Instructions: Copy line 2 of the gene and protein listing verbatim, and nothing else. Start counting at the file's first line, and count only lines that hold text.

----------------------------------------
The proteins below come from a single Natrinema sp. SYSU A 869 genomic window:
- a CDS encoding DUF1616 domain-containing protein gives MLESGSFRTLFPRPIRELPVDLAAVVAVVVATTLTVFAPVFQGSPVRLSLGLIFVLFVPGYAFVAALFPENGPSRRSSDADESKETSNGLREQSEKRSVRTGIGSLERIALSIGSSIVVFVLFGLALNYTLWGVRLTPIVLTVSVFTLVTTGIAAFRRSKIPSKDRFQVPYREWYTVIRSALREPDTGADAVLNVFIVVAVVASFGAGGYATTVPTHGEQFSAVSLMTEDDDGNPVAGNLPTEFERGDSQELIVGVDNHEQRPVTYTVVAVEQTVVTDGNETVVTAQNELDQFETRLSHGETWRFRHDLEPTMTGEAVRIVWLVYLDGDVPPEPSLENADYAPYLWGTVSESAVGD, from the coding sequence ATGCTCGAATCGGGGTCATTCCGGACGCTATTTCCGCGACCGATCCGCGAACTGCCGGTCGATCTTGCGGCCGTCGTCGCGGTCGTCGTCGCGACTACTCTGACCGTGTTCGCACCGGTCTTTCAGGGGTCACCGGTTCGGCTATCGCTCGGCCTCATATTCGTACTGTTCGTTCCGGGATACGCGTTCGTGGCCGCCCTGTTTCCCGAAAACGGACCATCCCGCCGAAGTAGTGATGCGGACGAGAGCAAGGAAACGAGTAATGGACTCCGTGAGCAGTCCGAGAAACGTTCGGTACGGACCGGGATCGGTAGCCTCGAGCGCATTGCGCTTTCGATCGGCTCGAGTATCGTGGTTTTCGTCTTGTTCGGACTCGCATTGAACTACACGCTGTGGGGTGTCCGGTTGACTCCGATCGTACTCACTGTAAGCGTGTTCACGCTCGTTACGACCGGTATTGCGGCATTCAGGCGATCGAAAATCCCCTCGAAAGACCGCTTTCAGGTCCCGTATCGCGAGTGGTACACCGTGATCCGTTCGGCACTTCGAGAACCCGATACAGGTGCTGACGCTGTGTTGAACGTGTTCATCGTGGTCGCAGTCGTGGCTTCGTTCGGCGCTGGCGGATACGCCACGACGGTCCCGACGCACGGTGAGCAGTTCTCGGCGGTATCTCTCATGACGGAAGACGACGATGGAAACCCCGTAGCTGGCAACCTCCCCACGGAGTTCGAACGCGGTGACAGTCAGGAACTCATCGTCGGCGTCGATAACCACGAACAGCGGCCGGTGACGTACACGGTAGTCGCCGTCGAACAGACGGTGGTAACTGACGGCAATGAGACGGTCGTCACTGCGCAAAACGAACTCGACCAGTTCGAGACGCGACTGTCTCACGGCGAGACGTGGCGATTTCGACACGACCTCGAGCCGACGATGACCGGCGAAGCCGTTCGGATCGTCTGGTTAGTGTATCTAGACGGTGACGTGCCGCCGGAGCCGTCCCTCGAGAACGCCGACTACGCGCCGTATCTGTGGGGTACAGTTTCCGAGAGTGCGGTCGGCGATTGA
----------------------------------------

- a CDS encoding DUF1616 domain-containing protein gives MLESGSFRTLFPRPIRELPVDLAAVVAVVVATTLTVFAPVFQGSPVRLSLGLIFVLFVPGYAFVAALFPENGPSRRSSDADESKETSNGLREQSEKRSVRTGIGSLERIALSIGSSIVVFVLFGLALNYTLWGVRLTPIVLTVSVFTLVTTGIAAFRRSKIPSKDRFQVPYREWYTVIRSALREPDTGADAVLNVFIVVAVVASFGAGGYATTVPTHGEQFSAVSLMTEDDDGNPVAGNLPTEFERGDSQELIVGVDNHEQRPVTYTVVAVEQTVVTDGNETVVTAQNELDQFETRLSHGETWRFRHDLEPTMTGEAVRIVWLVYLDGDVPPEPSLENADYAPYLWGTVSESAVGD, from the coding sequence ATGCTCGAATCGGGGTCATTCCGGACGCTATTTCCGCGACCGATCCGCGAACTGCCGGTCGATCTTGCGGCCGTCGTCGCGGTCGTCGTCGCGACTACTCTGACCGTGTTCGCACCGGTCTTTCAGGGGTCACCGGTTCGGCTATCGCTCGGCCTCATATTCGTACTGTTCGTTCCGGGATACGCGTTCGTGGCCGCCCTGTTTCCCGAAAACGGACCATCCCGCCGAAGTAGTGATGCGGACGAGAGCAAGGAAACGAGTAATGGACTCCGTGAGCAGTCCGAGAAACGTTCGGTACGGACCGGGATCGGTAGCCTCGAGCGCATTGCGCTTTCGATCGGCTCGAGTATCGTGGTTTTCGTCTTGTTCGGACTCGCATTGAACTACACGCTGTGGGGTGTCCGGTTGACTCCGATCGTACTCACTGTAAGCGTGTTCACGCTCGTTACGACCGGTATTGCGGCATTCAGGCGATCGAAAATCCCCTCGAAAGACCGCTTTCAGGTCCCGTATCGCGAGTGGTACACCGTGATCCGTTCGGCACTTCGAGAACCCGATACAGGTGCTGACGCTGTGTTGAACGTGTTCATCGTGGTCGCAGTCGTGGCTTCGTTCGGCGCTGGCGGATACGCCACGACGGTCCCGACGCACGGTGAGCAGTTCTCGGCGGTATCTCTCATGACGGAAGACGACGATGGAAACCCCGTAGCTGGCAACCTCCCCACGGAGTTCGAACGCGGTGACAGTCAGGAACTCATCGTCGGCGTCGATAACCACGAACAGCGGCCGGTGACGTACACGGTAGTCGCCGTCGAACAGACGGTGGTAACTGACGGCAATGAGACGGTCGTCACTGCGCAAAACGAACTCGACCAGTTCGAGACGCGACTGTCTCACGGCGAGACGTGGCGATTTCGACACGACCTCGAGCCGACGATGACCGGCGAAGCCGTTCGGATCGTCTGGTTAGTGTATCTAGACGGTGACGTGCCGCCGGAGCCGTCCCTCGAGAACGCCGACTACGCGCCGTATCTGTGGGGTACAGTTTCCGAGAGTGCGGTCGGCGATTGA